Foreign Minister Steinmeier: We need Russia to overcome the major crises Russian Federation

24.03.2016 - Article

When in Moscow, Foreign Minister Steinmeier stated that nothing was worse than a lack of communication vis-à-vis Russia. During his visit he held talks on the conflicts in Syria and Ukraine.

Steinmeier and Putin
Steinmeier and Putin© Photothek/Gottschalk

Nothing is worse than a lack of communication, and that’s true also in relation to Russia, Foreign Minister Frank-Walter Steinmeier stressed during his visit to Moscow. His appointments there included talks with President Putin on the conflicts in Syria and Ukraine.

Foreign Minister Steinmeier held intensive talks with Russia’s political leaders on Wednesday. He spoke to President Vladimir Putin, and also met with Prime Minister Dmitry Medvedev in the afternoon.

Greeting Russian PM Medvedev
Greeting Russian PM Medvedev© Photothek/Gottschalk

Earlier, in his talks with his Russian counterpart Sergey Lavrov, Steinmeier had underscored that his visit would focus on the major conflicts in the neighbourhood. Having regard to yesterday’s appalling attacks in Brussels, the two foreign ministers were united in stating that the terrorist threat must be faced down together.

Syria: Joint pressure must be maintained

With regard to the efforts to further calm the situation in Syria, Foreign Minister Steinmeier expressed cautious optimism about the suspension of hostilities there, which has now endured for almost three weeks. He recalled that this was the first time supplies had got through again to hundreds of thousands of people, and that the Geneva talks between opposition and regime representatives had got off to a “promising start”. At the same time, Steinmeier called for further engagement:

If this process is to be successful, if it is to point to a political settlement to the Syria conflict, we must keep up our commitment and, where necessary, maintain our joint pressure on the parties to the conflict.

Steinmeier referred to further vital improvements as regards humanitarian access and an exchange of prisoners. He said emphatically that “Nobody – including all the parties to the conflict – may now play for time.”

Ukraine: Progress also needed on the political process

The conflict in Ukraine was also a central subject of Steinmeier’s talks in Moscow. At his joint press conference with Lavrov, Foreign Minister Steinmeier said:

Neither of us can be happy with the security situation in eastern Ukraine. Despite all efforts, we are forced to conclude that the ceasefire is still being violated frequently, and that the security situation in eastern Ukraine remains unstable.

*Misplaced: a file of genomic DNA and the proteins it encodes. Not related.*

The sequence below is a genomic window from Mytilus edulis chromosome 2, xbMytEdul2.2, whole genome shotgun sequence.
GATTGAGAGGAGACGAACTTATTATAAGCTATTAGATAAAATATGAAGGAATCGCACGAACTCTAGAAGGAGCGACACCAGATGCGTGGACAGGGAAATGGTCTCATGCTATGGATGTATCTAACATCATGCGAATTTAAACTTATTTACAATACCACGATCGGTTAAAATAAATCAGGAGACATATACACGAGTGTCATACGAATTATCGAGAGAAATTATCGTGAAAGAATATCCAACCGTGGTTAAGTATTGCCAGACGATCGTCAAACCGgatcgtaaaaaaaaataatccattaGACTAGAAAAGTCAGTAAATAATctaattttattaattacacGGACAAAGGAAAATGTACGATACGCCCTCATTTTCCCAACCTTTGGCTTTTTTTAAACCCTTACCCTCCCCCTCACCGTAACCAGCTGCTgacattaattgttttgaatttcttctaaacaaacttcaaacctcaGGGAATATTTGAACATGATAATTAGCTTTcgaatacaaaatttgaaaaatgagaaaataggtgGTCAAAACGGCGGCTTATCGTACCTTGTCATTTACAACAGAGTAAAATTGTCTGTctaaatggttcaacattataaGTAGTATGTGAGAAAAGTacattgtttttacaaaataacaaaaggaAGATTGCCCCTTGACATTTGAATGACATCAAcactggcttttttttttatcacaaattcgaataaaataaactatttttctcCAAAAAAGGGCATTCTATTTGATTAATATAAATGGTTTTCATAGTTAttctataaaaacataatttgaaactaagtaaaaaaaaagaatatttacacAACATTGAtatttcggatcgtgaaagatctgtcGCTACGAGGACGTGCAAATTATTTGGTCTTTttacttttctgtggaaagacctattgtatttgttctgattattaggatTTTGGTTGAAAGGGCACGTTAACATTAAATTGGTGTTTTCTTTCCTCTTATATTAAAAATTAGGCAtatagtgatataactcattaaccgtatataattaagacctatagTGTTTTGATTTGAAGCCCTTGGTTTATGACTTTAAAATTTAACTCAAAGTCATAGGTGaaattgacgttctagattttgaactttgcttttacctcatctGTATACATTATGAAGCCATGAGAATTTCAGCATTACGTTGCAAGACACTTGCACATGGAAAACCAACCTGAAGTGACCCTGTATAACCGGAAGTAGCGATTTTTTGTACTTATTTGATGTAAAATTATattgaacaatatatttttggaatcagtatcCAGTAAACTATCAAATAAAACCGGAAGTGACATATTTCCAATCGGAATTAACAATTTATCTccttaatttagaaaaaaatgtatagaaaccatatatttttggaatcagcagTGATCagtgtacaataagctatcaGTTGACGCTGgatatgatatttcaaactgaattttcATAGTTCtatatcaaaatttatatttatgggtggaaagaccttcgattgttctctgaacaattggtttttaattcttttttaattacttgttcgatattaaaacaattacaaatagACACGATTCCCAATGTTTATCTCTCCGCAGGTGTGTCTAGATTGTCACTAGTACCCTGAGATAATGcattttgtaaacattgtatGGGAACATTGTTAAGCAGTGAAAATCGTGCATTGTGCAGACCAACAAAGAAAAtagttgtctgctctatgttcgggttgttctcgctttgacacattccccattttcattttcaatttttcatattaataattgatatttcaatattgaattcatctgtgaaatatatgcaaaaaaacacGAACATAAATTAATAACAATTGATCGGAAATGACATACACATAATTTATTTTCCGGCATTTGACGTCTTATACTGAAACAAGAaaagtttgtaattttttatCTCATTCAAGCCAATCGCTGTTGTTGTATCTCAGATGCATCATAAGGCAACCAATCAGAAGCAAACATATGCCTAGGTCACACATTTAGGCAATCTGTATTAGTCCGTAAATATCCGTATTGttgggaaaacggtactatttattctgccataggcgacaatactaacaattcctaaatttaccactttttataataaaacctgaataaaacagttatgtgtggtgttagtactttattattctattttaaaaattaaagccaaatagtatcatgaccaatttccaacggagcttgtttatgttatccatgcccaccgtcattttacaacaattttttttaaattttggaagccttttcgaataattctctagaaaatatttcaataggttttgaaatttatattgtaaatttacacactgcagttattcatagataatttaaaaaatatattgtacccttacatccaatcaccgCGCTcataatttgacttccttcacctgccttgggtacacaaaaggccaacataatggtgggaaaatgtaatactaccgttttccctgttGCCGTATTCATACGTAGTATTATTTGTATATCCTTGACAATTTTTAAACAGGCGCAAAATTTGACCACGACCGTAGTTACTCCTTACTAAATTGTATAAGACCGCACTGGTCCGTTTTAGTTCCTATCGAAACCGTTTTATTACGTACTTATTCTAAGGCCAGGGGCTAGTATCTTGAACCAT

Steinmeier was concerned that the situation could escalate anew at any time. That was why he felt progress on security issues was so urgent, especially on improved compliance with the ceasefire and better access for the OSCE Special Monitoring Mission (SMM). Above and beyond that, he also called for urgent progress to be made on the political process. Foreign Minister Steinmeier did not mince his words:

Constitutional reform, local elections – the prerequisites are still not in place. We must work on creating these prerequisites. This morning, we promised each other that we would continue to seek ways of bridging the differences currently preventing us from solving the problems.

Signing ceremony for a declaration of intent on a German-Russian grant programme for junior executives
Signing ceremony for a declaration of intent on a German-Russian grant programme for junior executives© Photothek/Gottschalk

German-Russian contacts need space

In Moscow on Wednesday, Steinmeier also met with civil society representatives. Foreign Ministers Steinmeier and Lavrov also attended a ceremony at which Margret Wintermantel, the President of the German Academic Exchange Service, and Nikolay Kropachev, the Rector of St Petersburg University, signed a declaration of intent to establish a German-Russian grant programme for junior executives.

At the press conference in the Foreign Ministry, Steinmeier stressed that Germany and Russia “still have much more” in common “than some media reports and public debates would have you think.” He continued:

Our relations draw their lifeblood from a wealth of contacts in the social and cultural spheres, in business and in politics. It is my conviction – as I have said before – that it is precisely in difficult times like these that we have to give these contacts plenty of space.

Steinmeier was thus particularly glad to assume the co-patronage of the 2016-2017 German-Russian Year of Youth Exchange together with the Russian Foreign Minister. He said:

The aim must be to ensure that future generations are also willing to work on Russian-German relations and perhaps also to find new ways to engage with each other.

Find out more

Interview with the Russian news agency Interfax

German-Russian relations

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